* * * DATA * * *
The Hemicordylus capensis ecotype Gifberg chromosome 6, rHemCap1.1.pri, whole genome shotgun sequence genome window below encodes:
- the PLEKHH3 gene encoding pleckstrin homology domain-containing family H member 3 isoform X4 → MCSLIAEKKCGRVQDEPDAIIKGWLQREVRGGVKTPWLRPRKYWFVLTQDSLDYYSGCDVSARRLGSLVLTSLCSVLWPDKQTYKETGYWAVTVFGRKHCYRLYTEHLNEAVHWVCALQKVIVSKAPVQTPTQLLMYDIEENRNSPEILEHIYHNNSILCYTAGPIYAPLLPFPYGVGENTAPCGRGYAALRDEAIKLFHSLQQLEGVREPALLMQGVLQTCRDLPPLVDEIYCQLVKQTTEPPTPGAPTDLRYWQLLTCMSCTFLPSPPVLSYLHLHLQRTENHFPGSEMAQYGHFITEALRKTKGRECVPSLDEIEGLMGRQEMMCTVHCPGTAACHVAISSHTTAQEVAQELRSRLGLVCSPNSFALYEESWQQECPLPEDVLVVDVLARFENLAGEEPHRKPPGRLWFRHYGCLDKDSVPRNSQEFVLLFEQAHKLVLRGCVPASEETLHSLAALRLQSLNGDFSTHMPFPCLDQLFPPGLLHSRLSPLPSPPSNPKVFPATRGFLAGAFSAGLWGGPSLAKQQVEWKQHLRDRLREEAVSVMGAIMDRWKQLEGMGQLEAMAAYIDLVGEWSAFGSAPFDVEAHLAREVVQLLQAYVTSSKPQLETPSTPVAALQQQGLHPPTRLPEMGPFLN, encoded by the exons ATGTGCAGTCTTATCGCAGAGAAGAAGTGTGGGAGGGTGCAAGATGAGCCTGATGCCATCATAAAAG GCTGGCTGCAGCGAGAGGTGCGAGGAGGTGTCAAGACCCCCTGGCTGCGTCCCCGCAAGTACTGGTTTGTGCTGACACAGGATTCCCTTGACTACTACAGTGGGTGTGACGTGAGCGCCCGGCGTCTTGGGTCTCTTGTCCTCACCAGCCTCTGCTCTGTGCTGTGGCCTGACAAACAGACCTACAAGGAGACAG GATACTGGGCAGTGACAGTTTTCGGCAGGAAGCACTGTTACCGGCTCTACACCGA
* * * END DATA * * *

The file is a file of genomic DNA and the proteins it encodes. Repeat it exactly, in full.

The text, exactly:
The Hemicordylus capensis ecotype Gifberg chromosome 6, rHemCap1.1.pri, whole genome shotgun sequence genome window below encodes:
- the PLEKHH3 gene encoding pleckstrin homology domain-containing family H member 3 isoform X4 → MCSLIAEKKCGRVQDEPDAIIKGWLQREVRGGVKTPWLRPRKYWFVLTQDSLDYYSGCDVSARRLGSLVLTSLCSVLWPDKQTYKETGYWAVTVFGRKHCYRLYTEHLNEAVHWVCALQKVIVSKAPVQTPTQLLMYDIEENRNSPEILEHIYHNNSILCYTAGPIYAPLLPFPYGVGENTAPCGRGYAALRDEAIKLFHSLQQLEGVREPALLMQGVLQTCRDLPPLVDEIYCQLVKQTTEPPTPGAPTDLRYWQLLTCMSCTFLPSPPVLSYLHLHLQRTENHFPGSEMAQYGHFITEALRKTKGRECVPSLDEIEGLMGRQEMMCTVHCPGTAACHVAISSHTTAQEVAQELRSRLGLVCSPNSFALYEESWQQECPLPEDVLVVDVLARFENLAGEEPHRKPPGRLWFRHYGCLDKDSVPRNSQEFVLLFEQAHKLVLRGCVPASEETLHSLAALRLQSLNGDFSTHMPFPCLDQLFPPGLLHSRLSPLPSPPSNPKVFPATRGFLAGAFSAGLWGGPSLAKQQVEWKQHLRDRLREEAVSVMGAIMDRWKQLEGMGQLEAMAAYIDLVGEWSAFGSAPFDVEAHLAREVVQLLQAYVTSSKPQLETPSTPVAALQQQGLHPPTRLPEMGPFLN, encoded by the exons ATGTGCAGTCTTATCGCAGAGAAGAAGTGTGGGAGGGTGCAAGATGAGCCTGATGCCATCATAAAAG GCTGGCTGCAGCGAGAGGTGCGAGGAGGTGTCAAGACCCCCTGGCTGCGTCCCCGCAAGTACTGGTTTGTGCTGACACAGGATTCCCTTGACTACTACAGTGGGTGTGACGTGAGCGCCCGGCGTCTTGGGTCTCTTGTCCTCACCAGCCTCTGCTCTGTGCTGTGGCCTGACAAACAGACCTACAAGGAGACAG GATACTGGGCAGTGACAGTTTTCGGCAGGAAGCACTGTTACCGGCTCTACACCGA